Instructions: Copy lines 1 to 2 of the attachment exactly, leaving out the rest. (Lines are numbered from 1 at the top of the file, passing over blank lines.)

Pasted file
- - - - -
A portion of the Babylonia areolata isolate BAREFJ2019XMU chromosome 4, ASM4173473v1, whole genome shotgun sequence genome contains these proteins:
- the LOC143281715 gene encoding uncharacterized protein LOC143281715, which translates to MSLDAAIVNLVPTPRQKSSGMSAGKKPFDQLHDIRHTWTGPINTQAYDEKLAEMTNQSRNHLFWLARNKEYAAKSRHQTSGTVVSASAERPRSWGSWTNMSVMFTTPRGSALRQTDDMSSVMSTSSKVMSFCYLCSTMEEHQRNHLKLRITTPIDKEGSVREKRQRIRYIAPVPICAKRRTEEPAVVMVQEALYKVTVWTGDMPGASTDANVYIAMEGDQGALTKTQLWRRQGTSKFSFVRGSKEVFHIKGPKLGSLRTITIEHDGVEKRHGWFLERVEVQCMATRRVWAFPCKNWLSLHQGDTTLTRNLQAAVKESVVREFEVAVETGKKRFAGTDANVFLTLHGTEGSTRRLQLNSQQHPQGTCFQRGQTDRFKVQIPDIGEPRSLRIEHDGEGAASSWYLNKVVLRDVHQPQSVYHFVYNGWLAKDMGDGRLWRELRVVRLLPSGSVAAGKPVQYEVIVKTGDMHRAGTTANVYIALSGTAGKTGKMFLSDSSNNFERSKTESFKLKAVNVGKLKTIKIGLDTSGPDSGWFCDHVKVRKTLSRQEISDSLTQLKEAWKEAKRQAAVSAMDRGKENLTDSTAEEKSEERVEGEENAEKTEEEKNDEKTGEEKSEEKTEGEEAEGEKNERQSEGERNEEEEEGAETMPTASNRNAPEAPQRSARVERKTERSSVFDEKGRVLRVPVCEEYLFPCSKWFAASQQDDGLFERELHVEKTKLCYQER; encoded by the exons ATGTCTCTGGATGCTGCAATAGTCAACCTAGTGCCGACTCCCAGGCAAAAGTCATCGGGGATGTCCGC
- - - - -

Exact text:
A portion of the Babylonia areolata isolate BAREFJ2019XMU chromosome 4, ASM4173473v1, whole genome shotgun sequence genome contains these proteins:
- the LOC143281715 gene encoding uncharacterized protein LOC143281715, which translates to MSLDAAIVNLVPTPRQKSSGMSAGKKPFDQLHDIRHTWTGPINTQAYDEKLAEMTNQSRNHLFWLARNKEYAAKSRHQTSGTVVSASAERPRSWGSWTNMSVMFTTPRGSALRQTDDMSSVMSTSSKVMSFCYLCSTMEEHQRNHLKLRITTPIDKEGSVREKRQRIRYIAPVPICAKRRTEEPAVVMVQEALYKVTVWTGDMPGASTDANVYIAMEGDQGALTKTQLWRRQGTSKFSFVRGSKEVFHIKGPKLGSLRTITIEHDGVEKRHGWFLERVEVQCMATRRVWAFPCKNWLSLHQGDTTLTRNLQAAVKESVVREFEVAVETGKKRFAGTDANVFLTLHGTEGSTRRLQLNSQQHPQGTCFQRGQTDRFKVQIPDIGEPRSLRIEHDGEGAASSWYLNKVVLRDVHQPQSVYHFVYNGWLAKDMGDGRLWRELRVVRLLPSGSVAAGKPVQYEVIVKTGDMHRAGTTANVYIALSGTAGKTGKMFLSDSSNNFERSKTESFKLKAVNVGKLKTIKIGLDTSGPDSGWFCDHVKVRKTLSRQEISDSLTQLKEAWKEAKRQAAVSAMDRGKENLTDSTAEEKSEERVEGEENAEKTEEEKNDEKTGEEKSEEKTEGEEAEGEKNERQSEGERNEEEEEGAETMPTASNRNAPEAPQRSARVERKTERSSVFDEKGRVLRVPVCEEYLFPCSKWFAASQQDDGLFERELHVEKTKLCYQER; encoded by the exons ATGTCTCTGGATGCTGCAATAGTCAACCTAGTGCCGACTCCCAGGCAAAAGTCATCGGGGATGTCCGC